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Brentwood student-actors get into their roles in musical

| Wednesday, April 3, 2013, 9:01 p.m.
Stephanie Hacke | South Hills Record
Cast members in this year’s Brentwood Middle/High School musical, Disney’s “Beauty and the Beast,” from left, Thomas Turnbull as Lumiere, Mara Eisenbarth as Babette and Kevin Pacini as Cogsworth hide from the Beast, in back, Anthony McDonnell.
Stephanie Hacke | South Hills Record
Brentwood High School sophomore Kristen Blazeyewski, 16, who plays the part of Belle in this year’s spring musical Disney’s “Beauty and the Beast,” sings “Little Town” on stage.
Stephanie Hacke | South Hills Record
Members of this year’s cast of Brentwood Middle/High School’s spring musical, Disney’s “Beauty and the Beast,” perform a pre-show for middle schoolers and Munchkin University child care students. They are, from left, Thomas Turnbull as Lumiere, Mara Eisenbarth as Babette, Josh Hannan as Maurice, Christina Vincenti as Chip and Emily Schneider as Mrs. Potts.
Stephanie Hacke | South Hills Record
Cast members in this year’s Brentwood Middle/High School musical, Disney’s “Beauty and the Beast,” perform a scene. They are, from left, Kevin Pacini as Cogsworth and Thomas Turnbull as Lumiere.

Twirling around in the poufy, bright gold ball gown — her newly dyed brown hair twisted neatly away from her face —- Kristen Blazeyewski said she feels like a princess.

“This is real. I'm actually Belle,” said the Brentwood High School sophomore.

That magical, fairytale feeling is coming to life on the Brentwood Middle/High School stage as students perform this year's spring musical, Disney's “Beauty and the Beast.”

Elaborate sets and costumes, months of preparation and a tight-knit cast are helping to transform the Brentwood auditorium into a land of fantasy, in their own Spartan fashion, of course.

“They have Disney magic. We have Brentwood magic,” said junior Kevin Pacini, 17, who plays Cogsworth.

Director Steve Leopold said he has always wanted to have a Disney show performed on the Brentwood stage. This year, there were enough boys to fill the parts.

“It's the magic,” he said. The show also sticks with Leopold's philosophy that all performances at Brentwood must be family friendly and appeal to audiences of all ages, he said.

“We wanted to look at this and do this in our own way,” Leopold said. “The kids, they put their heart and soul into the musical.”

This year's show required extensive planning for school officials who begin last June researching costumes, props and that tricky and often difficult transformation of the Beast into a prince, said Ginnie Schaap, assistant director.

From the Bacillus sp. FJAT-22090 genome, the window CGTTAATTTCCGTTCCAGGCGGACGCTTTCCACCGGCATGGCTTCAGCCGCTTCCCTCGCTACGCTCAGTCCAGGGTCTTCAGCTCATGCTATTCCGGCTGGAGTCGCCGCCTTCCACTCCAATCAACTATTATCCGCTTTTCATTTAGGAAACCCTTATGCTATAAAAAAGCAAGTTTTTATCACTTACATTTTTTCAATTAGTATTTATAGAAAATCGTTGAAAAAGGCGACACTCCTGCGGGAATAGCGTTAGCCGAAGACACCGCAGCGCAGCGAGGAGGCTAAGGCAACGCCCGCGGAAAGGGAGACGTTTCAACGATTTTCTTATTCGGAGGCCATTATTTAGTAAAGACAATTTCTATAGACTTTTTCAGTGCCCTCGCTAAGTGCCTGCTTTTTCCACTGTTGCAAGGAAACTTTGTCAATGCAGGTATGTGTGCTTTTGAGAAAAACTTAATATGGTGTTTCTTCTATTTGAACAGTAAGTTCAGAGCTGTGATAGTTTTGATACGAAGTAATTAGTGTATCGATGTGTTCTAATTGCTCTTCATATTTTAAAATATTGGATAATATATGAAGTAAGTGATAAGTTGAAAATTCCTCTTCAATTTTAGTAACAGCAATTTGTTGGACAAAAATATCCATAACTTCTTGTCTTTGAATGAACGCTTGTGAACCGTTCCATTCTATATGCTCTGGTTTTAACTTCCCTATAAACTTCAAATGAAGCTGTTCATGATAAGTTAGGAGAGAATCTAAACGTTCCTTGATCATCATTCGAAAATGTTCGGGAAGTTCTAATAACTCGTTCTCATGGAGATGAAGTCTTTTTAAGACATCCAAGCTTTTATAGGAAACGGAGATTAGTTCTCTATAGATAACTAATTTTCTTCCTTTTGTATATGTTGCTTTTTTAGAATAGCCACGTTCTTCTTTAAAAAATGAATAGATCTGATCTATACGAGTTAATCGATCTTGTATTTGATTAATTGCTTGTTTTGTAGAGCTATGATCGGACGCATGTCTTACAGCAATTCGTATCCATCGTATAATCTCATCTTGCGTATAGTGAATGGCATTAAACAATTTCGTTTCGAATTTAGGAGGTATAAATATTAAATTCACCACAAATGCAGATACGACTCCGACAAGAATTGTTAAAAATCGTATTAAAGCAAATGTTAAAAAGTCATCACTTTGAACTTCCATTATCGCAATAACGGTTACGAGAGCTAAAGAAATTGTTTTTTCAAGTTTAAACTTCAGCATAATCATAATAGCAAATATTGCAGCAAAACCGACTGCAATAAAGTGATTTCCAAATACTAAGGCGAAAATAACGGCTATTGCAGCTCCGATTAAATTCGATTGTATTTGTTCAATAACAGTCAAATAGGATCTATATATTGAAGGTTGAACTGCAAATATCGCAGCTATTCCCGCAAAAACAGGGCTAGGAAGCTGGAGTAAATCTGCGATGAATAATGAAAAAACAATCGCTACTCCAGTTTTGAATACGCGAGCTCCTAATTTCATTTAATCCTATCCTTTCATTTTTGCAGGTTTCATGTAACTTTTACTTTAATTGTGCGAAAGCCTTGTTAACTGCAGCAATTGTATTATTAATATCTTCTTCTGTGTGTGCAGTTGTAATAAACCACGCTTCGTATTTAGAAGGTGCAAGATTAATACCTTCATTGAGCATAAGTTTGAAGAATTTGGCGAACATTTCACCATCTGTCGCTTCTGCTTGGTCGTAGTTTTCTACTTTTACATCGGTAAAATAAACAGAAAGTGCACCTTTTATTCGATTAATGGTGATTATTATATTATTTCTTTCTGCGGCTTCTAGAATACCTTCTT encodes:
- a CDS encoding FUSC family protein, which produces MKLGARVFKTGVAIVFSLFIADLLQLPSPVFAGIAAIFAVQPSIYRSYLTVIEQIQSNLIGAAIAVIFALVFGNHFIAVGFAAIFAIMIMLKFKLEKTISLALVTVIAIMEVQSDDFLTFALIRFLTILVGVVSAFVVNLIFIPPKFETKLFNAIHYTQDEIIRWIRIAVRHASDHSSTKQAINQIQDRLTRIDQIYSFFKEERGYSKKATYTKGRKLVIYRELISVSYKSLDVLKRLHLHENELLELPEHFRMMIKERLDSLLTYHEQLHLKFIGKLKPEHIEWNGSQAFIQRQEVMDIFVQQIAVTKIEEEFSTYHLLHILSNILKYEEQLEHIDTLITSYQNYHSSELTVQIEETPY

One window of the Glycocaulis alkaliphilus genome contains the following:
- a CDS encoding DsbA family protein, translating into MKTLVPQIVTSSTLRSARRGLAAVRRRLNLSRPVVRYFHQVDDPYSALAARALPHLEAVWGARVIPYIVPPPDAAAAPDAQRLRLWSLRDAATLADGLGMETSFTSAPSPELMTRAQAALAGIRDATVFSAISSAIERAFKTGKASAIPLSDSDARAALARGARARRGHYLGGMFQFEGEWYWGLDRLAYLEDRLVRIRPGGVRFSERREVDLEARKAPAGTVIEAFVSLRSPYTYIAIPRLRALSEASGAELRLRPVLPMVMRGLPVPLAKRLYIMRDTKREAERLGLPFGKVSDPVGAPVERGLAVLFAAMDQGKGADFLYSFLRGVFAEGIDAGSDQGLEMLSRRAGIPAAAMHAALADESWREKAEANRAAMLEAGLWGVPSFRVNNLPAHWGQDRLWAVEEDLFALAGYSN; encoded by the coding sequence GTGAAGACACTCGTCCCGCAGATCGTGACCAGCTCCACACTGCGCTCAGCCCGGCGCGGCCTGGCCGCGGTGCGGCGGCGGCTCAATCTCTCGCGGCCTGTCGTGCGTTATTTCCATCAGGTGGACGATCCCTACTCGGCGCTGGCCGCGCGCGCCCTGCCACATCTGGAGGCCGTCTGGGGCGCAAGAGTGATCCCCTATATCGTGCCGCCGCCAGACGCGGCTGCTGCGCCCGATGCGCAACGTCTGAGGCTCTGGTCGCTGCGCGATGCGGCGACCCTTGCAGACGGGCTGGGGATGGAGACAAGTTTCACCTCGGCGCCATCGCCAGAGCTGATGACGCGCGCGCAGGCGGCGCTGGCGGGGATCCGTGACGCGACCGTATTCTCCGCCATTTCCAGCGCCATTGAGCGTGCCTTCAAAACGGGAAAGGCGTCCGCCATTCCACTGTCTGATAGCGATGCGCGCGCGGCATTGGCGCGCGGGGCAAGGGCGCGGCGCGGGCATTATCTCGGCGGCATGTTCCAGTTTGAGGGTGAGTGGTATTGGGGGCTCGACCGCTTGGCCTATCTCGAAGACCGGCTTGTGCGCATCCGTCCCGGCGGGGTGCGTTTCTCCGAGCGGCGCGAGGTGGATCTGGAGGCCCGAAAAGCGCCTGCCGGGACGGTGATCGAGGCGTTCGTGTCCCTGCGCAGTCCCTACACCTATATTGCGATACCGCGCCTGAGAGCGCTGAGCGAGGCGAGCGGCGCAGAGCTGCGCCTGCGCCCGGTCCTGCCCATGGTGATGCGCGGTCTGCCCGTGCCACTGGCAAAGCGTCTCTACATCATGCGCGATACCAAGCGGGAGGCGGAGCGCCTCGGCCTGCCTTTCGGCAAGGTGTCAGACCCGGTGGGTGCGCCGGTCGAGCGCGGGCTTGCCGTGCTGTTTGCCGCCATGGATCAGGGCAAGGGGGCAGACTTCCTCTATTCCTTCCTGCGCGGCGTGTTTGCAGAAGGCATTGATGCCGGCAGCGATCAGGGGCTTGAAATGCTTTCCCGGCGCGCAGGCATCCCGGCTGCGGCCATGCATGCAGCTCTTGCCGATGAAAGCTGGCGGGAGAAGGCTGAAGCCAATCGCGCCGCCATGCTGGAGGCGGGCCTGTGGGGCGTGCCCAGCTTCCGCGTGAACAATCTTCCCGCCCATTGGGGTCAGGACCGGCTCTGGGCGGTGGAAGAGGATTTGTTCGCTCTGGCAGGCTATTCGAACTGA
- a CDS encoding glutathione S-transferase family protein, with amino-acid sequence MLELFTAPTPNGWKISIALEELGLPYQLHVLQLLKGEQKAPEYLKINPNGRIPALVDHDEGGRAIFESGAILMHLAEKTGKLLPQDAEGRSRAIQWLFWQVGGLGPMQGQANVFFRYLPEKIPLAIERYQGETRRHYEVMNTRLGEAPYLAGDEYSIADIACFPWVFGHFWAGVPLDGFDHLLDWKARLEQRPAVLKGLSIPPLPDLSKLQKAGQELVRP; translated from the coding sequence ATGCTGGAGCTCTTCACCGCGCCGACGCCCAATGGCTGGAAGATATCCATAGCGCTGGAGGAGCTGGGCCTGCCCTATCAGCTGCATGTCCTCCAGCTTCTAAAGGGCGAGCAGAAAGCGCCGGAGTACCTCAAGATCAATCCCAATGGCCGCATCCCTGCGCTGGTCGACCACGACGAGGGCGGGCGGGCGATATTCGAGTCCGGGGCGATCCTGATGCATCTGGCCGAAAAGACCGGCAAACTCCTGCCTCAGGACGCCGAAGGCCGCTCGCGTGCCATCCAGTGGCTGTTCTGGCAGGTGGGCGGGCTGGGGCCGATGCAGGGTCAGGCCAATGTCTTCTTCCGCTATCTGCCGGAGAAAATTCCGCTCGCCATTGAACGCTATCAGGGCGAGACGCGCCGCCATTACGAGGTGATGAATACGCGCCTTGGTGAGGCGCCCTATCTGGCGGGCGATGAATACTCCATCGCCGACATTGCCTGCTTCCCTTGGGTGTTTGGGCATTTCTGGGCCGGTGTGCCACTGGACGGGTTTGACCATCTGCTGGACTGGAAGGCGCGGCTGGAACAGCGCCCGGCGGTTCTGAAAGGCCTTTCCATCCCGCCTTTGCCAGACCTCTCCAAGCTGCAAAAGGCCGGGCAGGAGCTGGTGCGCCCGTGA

“If I'm going to do it, I might as well do it as accurate as I can,” she said, minutes after running to the borough library to borrow books from the show's time period that could be used on stage as props.

Students joked that Schaap would stand in front of the stage staring, trying to envision how things would transform, or come to rehearsals excited, shouting, “I had a dream last night, this is how we're doing it.”

“It's true,” she said, laughing.

Students began rehearsing in December for the show. Their transformations into the characters have been uncanny, Leopold said. It's almost like each student was born to play their part, he said.

Some students said they were worried at first when they heard Brentwood was going to be performing “Beauty and the Beast” this year. After all, it's a big production with large sets and detailed costumes and Brentwood is a small school, with a little stage and an even smaller wing space.

“I thought we'd never be able to do it. It's so grand,” said junior Anthony McDonnell, 16, who plays the Beast.

But, they found a way to make things work. And this show is one they know everyone will enjoy.

“Everyone grows up wanting to be Belle,” said senior Emily Schneider, 18, who plays Mrs. Potts.

“Not everyone grows up wanting to be the Beast,” McDonnell said with a laugh. “Or a prince.”

The change of pace in the show will keep the audience entertained throughout and those familiar melodies will have them singing from their seats, as students perform from the aisle and stage.

“That's the best part. Everyone can get involved,” Schneider said. “Everyone knows the songs. It will be stuck in their heads for weeks.”

The cast this year has bonded over the melodies, lines and hours upon hours spent together.

“The kids all come together and are like a family,” Schaap said. “You would think they would have had enough of each other after seeing each other five days a week for three hours a day, but they want more. I figure that means we're doing something right.”

“What makes this show special is how we mesh. Everybody works for each other,” said senior Mara Eisenbarth, 17, who plays Babette. “ It's not who can be the best, it's how can we be the best together,”

Stephanie Hacke is a staff writer for Trib Total Media. She can be reached at 412-388-5818 or

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